Before I begin, I want to clarify that there are a variety of rulers for free-motion quilting on longarm and mid-arm machines, as well as feet. But the feet, as well as the rulers, used on longarm and mid-arm machines are not typically useful on a domestic machine. The shank of the machine, where the foot resides is completely different. And the neck of the machine is also different, much smaller on a domestic machine, thus prohibiting the use of many longarm rulers on a domestic machine.
While I am not an expert on Ruler Work, I do want to heighten awareness of how easy it is to use rulers on a domestic machine and how much fun it can be. Thus, I’ve started a series of articles on this topic where I plan to showcase experts, rulers, feet, tips, tutorials and hopefully plenty of inspiration. My goal you ask? I simply want to encourage every quilter to try Ruler Work, on their domestic machines, regardless if you have ever done any free-motion quilting or not. And I want to increase awareness of a variety of ways to learn/improve your FMQ skills by way of Ruler Work.
I’m confident rulers can help you stitch beautiful FMQ designs without having to mark your fabric. I also believe you’ll find Ruler Work can also be faster and more accurate to traditional FMQ. While some may be happy to only use Rulers, I also feel the hybrid of using Ruler Work with traditional FMQ can be amazing. It will be up to you to pick your style.
Some quilters use rulers without a special foot. For example, several years ago Teri Lucas shared a Youtube video showing how to use rulers with common machine feet.
A true ruler foot is a 1/4″ foot that guides along the ruler, to allow the free-motion quilting to stitch 1/4″ from the guide (ruler). The foot typically has a round base that allows the ruler to be rotated completely around the foot, consistently stitching 1/4″ away. Non-sewing machine companies are the leaders in designing ruler feet, for various brands. While you need to know if your machine is a high vs low shank machine before you purchase a generic ruler foot for your machine, I also recommend you check with your sewing machine dealer to learn if they have a specific ruler foot for your machine. Bernina has recently released such a foot, but not all dealers have them in stock yet.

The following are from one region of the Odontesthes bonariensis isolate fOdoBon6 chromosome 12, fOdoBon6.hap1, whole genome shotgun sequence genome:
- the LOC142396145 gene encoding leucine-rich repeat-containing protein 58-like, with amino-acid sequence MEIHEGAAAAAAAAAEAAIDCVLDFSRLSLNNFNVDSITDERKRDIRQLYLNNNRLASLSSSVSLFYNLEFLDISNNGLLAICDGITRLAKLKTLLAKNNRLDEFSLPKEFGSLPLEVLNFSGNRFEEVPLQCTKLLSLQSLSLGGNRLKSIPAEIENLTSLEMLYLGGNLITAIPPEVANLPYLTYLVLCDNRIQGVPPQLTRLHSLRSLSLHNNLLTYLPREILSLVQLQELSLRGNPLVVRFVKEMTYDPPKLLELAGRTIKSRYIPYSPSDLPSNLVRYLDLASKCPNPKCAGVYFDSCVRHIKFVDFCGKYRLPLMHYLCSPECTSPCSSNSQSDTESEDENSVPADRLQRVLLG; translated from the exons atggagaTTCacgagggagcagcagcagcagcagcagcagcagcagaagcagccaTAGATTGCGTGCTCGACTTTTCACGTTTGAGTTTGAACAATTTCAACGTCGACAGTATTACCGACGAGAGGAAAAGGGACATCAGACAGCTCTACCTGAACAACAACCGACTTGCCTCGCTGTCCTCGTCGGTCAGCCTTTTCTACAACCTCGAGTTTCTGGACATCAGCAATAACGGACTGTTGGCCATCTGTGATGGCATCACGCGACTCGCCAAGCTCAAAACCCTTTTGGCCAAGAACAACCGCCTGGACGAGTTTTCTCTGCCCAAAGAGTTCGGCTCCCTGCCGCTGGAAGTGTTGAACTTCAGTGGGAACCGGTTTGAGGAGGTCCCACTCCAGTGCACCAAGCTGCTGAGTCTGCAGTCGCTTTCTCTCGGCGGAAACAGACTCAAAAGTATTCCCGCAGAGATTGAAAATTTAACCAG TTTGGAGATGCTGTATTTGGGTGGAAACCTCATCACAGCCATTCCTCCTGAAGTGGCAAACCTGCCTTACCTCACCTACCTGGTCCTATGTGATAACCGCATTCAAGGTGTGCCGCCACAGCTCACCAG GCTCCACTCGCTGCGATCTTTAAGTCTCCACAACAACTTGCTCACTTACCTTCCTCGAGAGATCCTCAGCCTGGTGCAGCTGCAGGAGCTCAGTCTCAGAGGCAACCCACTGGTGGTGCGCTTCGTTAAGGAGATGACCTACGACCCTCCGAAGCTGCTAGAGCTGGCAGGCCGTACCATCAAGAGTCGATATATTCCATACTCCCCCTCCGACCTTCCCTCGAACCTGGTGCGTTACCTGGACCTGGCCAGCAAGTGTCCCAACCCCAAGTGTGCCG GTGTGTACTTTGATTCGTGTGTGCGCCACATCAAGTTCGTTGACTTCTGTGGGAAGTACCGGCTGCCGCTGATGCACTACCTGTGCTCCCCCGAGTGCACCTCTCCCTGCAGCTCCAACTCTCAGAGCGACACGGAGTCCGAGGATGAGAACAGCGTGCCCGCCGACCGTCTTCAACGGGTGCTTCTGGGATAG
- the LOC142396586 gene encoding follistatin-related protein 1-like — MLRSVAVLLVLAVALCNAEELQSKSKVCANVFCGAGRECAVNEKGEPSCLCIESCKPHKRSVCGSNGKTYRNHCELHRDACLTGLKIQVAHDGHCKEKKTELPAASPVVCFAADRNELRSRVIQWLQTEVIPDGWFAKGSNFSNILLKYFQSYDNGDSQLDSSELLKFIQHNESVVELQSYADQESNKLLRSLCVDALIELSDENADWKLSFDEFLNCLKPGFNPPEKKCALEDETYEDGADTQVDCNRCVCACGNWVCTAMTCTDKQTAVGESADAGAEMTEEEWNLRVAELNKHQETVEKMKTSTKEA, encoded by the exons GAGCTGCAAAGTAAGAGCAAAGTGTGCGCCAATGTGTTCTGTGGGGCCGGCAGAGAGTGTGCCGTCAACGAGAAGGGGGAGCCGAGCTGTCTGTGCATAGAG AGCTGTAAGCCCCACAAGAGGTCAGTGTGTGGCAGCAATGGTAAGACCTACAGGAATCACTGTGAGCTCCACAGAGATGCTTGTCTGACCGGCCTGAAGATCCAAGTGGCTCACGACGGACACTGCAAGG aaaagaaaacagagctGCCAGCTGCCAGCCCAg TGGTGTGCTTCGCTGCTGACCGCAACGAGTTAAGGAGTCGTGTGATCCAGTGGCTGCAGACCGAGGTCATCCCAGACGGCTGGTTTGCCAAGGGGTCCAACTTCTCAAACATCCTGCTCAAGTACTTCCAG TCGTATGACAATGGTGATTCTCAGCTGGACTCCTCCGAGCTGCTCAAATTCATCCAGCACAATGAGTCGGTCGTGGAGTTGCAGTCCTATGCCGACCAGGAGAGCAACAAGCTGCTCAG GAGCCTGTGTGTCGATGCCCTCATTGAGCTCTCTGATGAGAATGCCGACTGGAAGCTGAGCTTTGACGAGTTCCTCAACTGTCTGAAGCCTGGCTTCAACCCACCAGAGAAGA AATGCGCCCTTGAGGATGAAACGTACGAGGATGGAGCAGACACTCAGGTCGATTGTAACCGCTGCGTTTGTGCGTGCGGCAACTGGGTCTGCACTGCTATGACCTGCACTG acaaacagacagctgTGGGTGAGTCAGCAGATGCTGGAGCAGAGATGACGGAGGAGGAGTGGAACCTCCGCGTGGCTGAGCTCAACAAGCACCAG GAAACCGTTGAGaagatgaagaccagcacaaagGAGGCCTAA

Westalee, based in Australia, has design of generic ruler feet for high or low shank machines and they also have a large selection of rulers. In the US, one of their largest resellers is Sew Steady who sales a variety of ruler bundles.
Personally, I prefer using a Ruler Foot vs other feet, as I find it is simply smoother when sewing against a ruler and doesn’t want to sneak underneath the ruler. Plus, I can stitch faster when using a true Ruler Foot, but that could be just me.
Here is a good intro to Ruler Work video tutorial by Angela Walters. I also really like this video as Angela shares how to incorporate regular FMQ with ruler work.
I’ve received plenty of questions that I’m researching (e.g. WW status of availability of the new Bernina Ruler Foot for Domestic Machines, What other Brands have their own Ruler Foot, How to identify differences of rulers best for longarm vs domestic or midarm machines, etc.).
For those of you that have pursued Ruler Work on a sit down machine, I’m hoping you can share your favorite brand of rulers and/or favorite “go to” ruler. And, of course, I hope you’ll share photos of any Ruler Work you have done (or any FMQ) on my Facebook page at: www.facebook.com/quiltshopgal as I’d love to see what you’ve created, as well as have your help to inspire others to give Ruler Work (and FMQ) a try.
Here is a list of previous posts about RulerWork